British Health Service NHS 'up for Sale to U.S.' Says Former Labour Leader Jeremy Corbyn

Britain's Conservative lawmakers have defended a vote to reject legal protections for the National Health Service (NHS) in post-Brexit trade deals with the U.S. and other countries, saying that it is already a "top priority".

The British House of Lords added an amendment to the government's new Trade Bill - which will enable the U.K. to make new international trade agreements after leaving the EU - that sought to legally protect the NHS from being used in future negotiations.

The clause banned any agreement that "undermines or restricts" the U.K.'s ability to provide "a comprehensive publicly funded health service free at the point of delivery" and restricted "the sale of patient data" and the government's ability to control drug prices. The amendment was supported by opposition Members of Parliament (MPs) in the Labour Party, but rejected by Conservative MPs by 357 votes to 266.

When he went up against Prime Minister Boris Johnson during the 2019 U.K. election, former Labour leader Jeremy Corbyn claimed the NHS would be "up for sale" under the Conservatives in order to secure a trade deal with the U.S. He claims to Newsweek that the result of the vote on the Trade Bill amendment has shown that the Conservatives have "betrayed" the NHS and broken any promise it would be protected.

"During the General Election, Tory MPs denied our claims that the NHS would be up for sale in trade deals, but that is exactly what is happening now," Corbyn says. "We must continue to campaign against NHS privatization and for better funding."

Conservative Trade Minister Greg Hands argued the government is "wholly committed to ensuring that the NHS remains universal and free at the point of service" and called the allegation that the NHS could be "sold off" to foreign companies "offensive and absurd".

He said: "Our position could not be clearer: the NHS, the services it provides and the price it pays for medicines will remain off the table when we are negotiating free trade agreements. These are not just words. I am pleased to confirm that none of the agreements we have signed with 63 partner countries has threatened the delivery of a free and universal NHS. Not a single one of those agreements has affected our ability to protect the health service."

NHS emergency doctor Robert Hirst says that despite what Hands says, he fears the health service is at risk from "forces which prioritize profit over our health" so some deal could be done with the trade negotiations. "Last year the government stated the NHS would not be on the table," Hirst says. "At that point, one in eight NHS beds was already being provided by a private American company. In Greater Manchester, it was one in four NHS beds. In a post-Brexit economy, our NHS is more vulnerable than ever."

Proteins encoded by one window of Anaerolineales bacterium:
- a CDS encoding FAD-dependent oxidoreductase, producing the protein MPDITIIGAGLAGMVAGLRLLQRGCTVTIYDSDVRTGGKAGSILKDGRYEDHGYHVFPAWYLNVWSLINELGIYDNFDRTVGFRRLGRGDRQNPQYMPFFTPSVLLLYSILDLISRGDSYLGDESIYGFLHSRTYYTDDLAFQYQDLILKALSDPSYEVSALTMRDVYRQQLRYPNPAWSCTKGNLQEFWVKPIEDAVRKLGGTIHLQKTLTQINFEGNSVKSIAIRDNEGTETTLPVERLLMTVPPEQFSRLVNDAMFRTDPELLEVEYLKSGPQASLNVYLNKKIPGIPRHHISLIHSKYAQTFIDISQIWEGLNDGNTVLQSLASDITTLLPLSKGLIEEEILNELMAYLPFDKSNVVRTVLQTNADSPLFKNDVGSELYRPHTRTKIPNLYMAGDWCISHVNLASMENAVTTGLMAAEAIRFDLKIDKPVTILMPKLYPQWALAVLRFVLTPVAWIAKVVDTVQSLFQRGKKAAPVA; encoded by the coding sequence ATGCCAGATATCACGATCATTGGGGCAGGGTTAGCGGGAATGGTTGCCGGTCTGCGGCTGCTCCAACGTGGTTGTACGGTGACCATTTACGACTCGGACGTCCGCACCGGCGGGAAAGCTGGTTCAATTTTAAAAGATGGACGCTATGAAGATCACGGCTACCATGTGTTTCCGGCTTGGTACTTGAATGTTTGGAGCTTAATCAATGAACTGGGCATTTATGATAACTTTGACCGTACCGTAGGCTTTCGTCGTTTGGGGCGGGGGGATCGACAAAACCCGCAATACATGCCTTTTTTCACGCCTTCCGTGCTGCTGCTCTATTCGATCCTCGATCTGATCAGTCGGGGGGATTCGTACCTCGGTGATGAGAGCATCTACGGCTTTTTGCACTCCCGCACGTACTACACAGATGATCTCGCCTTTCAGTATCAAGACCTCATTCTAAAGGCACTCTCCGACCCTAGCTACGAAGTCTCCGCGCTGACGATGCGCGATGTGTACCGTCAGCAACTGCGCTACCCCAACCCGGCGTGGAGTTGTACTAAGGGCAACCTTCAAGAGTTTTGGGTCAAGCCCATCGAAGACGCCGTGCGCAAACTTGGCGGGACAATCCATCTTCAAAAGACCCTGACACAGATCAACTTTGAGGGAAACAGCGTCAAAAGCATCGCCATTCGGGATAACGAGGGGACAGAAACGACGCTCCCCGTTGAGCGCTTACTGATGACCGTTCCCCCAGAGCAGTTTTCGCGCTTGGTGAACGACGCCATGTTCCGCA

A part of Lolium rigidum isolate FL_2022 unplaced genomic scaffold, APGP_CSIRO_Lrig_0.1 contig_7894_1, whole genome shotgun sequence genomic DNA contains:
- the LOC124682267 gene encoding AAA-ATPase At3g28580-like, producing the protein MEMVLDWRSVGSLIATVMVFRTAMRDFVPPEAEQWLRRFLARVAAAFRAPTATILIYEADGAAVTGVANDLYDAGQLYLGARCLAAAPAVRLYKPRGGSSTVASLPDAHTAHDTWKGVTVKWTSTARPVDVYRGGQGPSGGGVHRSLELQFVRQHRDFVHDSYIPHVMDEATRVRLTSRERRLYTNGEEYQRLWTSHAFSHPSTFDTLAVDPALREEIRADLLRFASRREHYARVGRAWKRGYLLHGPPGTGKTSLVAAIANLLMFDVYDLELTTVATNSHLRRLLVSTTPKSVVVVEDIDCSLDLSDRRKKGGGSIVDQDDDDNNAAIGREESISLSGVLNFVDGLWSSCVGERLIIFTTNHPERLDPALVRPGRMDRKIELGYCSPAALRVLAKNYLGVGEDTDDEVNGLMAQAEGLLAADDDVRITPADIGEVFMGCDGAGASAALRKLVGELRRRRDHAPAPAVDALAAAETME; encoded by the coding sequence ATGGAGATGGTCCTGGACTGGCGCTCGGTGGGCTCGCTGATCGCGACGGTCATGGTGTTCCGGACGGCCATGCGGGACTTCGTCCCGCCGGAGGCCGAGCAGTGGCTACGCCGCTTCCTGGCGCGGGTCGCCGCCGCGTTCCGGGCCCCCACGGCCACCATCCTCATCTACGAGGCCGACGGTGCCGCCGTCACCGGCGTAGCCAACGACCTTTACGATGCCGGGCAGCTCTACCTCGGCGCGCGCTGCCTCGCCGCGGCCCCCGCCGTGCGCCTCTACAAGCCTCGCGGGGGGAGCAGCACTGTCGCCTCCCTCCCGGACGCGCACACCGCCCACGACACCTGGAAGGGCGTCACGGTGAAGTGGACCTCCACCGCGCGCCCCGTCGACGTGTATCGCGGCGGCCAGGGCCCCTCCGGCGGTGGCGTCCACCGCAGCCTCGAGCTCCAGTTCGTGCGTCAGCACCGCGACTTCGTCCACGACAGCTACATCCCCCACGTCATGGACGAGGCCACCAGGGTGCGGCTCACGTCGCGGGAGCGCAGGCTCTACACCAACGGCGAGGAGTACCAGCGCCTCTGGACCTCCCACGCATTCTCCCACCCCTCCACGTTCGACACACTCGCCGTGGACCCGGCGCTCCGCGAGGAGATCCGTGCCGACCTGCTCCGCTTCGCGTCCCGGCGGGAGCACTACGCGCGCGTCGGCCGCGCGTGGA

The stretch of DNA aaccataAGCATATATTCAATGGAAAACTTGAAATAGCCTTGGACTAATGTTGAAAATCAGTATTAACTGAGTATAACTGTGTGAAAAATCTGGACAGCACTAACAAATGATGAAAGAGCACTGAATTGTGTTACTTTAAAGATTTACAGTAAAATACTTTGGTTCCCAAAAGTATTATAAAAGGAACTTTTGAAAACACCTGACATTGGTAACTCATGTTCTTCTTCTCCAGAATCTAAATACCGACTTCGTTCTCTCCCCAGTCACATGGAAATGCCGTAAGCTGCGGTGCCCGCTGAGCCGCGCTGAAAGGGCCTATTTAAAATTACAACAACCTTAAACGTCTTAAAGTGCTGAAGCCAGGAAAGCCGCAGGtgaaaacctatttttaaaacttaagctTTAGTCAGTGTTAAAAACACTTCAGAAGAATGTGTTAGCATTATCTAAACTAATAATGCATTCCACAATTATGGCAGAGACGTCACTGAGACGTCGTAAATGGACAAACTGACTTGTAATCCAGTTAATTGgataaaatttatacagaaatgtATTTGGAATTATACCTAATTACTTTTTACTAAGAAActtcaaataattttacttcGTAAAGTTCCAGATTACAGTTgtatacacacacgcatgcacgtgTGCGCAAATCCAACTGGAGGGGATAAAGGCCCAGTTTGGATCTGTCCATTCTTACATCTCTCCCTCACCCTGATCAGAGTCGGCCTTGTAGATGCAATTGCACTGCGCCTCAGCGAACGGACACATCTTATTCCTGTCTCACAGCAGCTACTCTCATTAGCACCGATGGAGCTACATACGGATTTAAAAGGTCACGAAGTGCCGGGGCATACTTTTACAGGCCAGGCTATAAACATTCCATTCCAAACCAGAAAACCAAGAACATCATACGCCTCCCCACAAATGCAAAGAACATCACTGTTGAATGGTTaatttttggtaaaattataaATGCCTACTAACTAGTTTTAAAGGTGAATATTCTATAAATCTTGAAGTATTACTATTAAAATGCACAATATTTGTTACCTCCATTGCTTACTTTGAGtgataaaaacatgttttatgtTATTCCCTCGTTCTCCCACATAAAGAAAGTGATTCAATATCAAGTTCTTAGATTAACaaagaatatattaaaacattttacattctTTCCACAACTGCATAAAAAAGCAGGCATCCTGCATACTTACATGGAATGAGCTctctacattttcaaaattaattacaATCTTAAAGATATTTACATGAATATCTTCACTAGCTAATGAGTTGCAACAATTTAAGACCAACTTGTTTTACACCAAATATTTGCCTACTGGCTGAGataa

NHS mural in London, UK, during COVID
Oppositions politicians have accused the government of putting the NHS at risk by including it in trade negotiations Joseph Okpako/Getty

Shadow Trade Secretary Emily Thornberry, who spoke during the Commons debate on the Bill, tells Newsweek her biggest concern is the potential for other countries to access NHS patient data. "It's deeply disappointing and disturbing that the government has refused to exclude the NHS from the scope of future trade deals with the U.S. and other countries," she says.

"Some people think the issue here is private healthcare companies from overseas being able to compete against the NHS to deliver taxpayer-funded healthcare. But for me, the far more realistic and pernicious threat is those same companies winning a greater right to provide services to the NHS through open procurement contracts, and gaining access through that route to the vast resource of NHS patient data that they've been actively pursuing for years. It should worry everyone in Britain that the government rejected it."

Access to NHS patient records is sought by drugs companies because they contain information on some 55 million people from birth to death. Unrestricted access to the data has been given an estimated value of almost £10 billion a year ($13.7bn) by professional services company EY.

In 2019, the Guardian reported that data about millions of NHS patients had already been sold to U.S. and other international pharmaceutical companies for research. Drugs giants, including Merck, Bristol-Myers Squibb and Eli Lilly were named as companies that had paid the U.K. government for data derived from GPs' surgeries, for licenses costing up to £330,000 each in return for anonymized data. Campaigners have called for greater transparency in the nature of the deals and clarity on what the data is to be used for.

Licenses to buy data are issued by the Clinical Practice Research Datalink, which is part of the Medicines and Healthcare Products Regulatory Agency (MHRA). The MHRA says any information sold is "anonymized in accordance with the Information Commissioner's Office anonymization code of practice".

At the moment, patients who do not want their data to be shared must opt-out at their GP practice, by contacting the NHS over the phone or by filling out an online form. During the Trade Bill debate, Hands argued that the government did not see a need for the amendment to be included "as protecting the NHS is already a top priority in negotiations".

"We have all witnessed the heroic efforts of the NHS through the COVID-19 pandemic, and we are immensely grateful for all that it has accomplished," Hands said. "The NHS is not on the table. The NHS is not and never will be for sale." The Conservative Party did not respond to a request for comment prior to publication.